• The European Central Bank announced a stimulus package to boost growth and inflation.
  • The US Federal Reserve is expected to cut rates by 25bps next Wednesday.
  • Pressure on EUR/USD not over yet, the bearish path set to continue.

The EUR/USD pair is closing a second consecutive week with gains at around 1.1070, retreating from a high at 1.1109. A scarce macroeconomic calendar kept the pair in a dull range during the first half of the week, also the wait and see stance ahead of the ECB monetary policy decision on Thursday. One done, one to go, as the US Federal Reserve will be announcing its decision on monetary policy next Wednesday, September 18.

The European Central Bank delivered as expected

The European Central Bank cut rates to  -0.5%,  as expected, also announcing an open-ended QE of €20 billion per month starting  November 1st. Policymakers also introduced a reserve system that would exempt part of bank holdings from negative rates. According to Draghi, the decision was the result of underlying inflation remaining generally muted, and the risks surrounding growth outlook remain tilted to the downside. The ECB downwardly revised its forecasts on European growth and inflation.  Within the press conference, Mario Draghi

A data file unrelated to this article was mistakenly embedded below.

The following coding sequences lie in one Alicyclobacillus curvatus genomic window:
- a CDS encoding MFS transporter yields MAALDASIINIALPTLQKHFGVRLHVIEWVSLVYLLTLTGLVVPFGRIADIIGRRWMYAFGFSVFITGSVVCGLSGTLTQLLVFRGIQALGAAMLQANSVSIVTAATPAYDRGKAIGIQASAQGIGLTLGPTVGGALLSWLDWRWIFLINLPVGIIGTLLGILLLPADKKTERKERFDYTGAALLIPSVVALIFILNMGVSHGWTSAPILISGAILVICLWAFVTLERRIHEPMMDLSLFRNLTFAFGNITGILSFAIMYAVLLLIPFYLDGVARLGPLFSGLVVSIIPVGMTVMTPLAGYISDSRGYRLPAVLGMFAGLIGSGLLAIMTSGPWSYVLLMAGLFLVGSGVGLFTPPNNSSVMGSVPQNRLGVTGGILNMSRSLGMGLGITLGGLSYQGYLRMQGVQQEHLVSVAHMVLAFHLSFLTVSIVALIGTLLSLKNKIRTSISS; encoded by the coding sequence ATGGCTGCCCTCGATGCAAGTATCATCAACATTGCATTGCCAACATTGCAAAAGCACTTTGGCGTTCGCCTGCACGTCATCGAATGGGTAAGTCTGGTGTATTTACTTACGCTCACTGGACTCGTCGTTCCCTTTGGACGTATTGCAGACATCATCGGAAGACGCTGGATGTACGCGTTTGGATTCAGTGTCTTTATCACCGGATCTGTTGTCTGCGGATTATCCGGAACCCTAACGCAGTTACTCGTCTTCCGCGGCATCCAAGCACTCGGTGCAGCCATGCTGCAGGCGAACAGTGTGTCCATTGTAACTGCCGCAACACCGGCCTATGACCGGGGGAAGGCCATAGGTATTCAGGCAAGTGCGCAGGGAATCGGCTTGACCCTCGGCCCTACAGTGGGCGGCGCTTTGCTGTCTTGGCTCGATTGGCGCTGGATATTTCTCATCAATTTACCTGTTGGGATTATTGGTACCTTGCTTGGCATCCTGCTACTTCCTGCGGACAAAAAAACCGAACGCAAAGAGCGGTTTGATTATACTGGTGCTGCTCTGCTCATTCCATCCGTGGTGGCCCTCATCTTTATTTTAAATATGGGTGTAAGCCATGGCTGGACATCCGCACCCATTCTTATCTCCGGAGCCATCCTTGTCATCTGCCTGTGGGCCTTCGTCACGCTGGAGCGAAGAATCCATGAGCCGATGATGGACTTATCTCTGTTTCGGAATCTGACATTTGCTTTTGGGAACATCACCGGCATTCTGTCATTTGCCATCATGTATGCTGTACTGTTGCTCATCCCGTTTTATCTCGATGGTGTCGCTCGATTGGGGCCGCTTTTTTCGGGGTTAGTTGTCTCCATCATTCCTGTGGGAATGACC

The announcement sent the EUR/USD pair to 1.0926, its’ yearly low, but bounced sharply from the level to close the day with substantial gains, as the news boosted risk-appetite, in detriment of the greenback. Speculative interest now believes that the large stimulus package announced by EU central bankers has put pressure on the US Federal Reserve, as the American Central Bank is now expected to deliver a steeper rate cut next week.  Such idea was reinforced by a tweet from US President Trump, who once again, attacked Powell & Co.,  stating that “European Central Bank, acting quickly, Cuts Rates 10 Basis Points. They are trying, and succeeding, in depreciating the Euro against the VERY strong Dollar, hurting U.S. exports.... And the Fed sits, and sits, and sits. They get paid to borrow money, while we are paying interest!” He also referred to US policymakers as “boneheads,” in a separated tweet.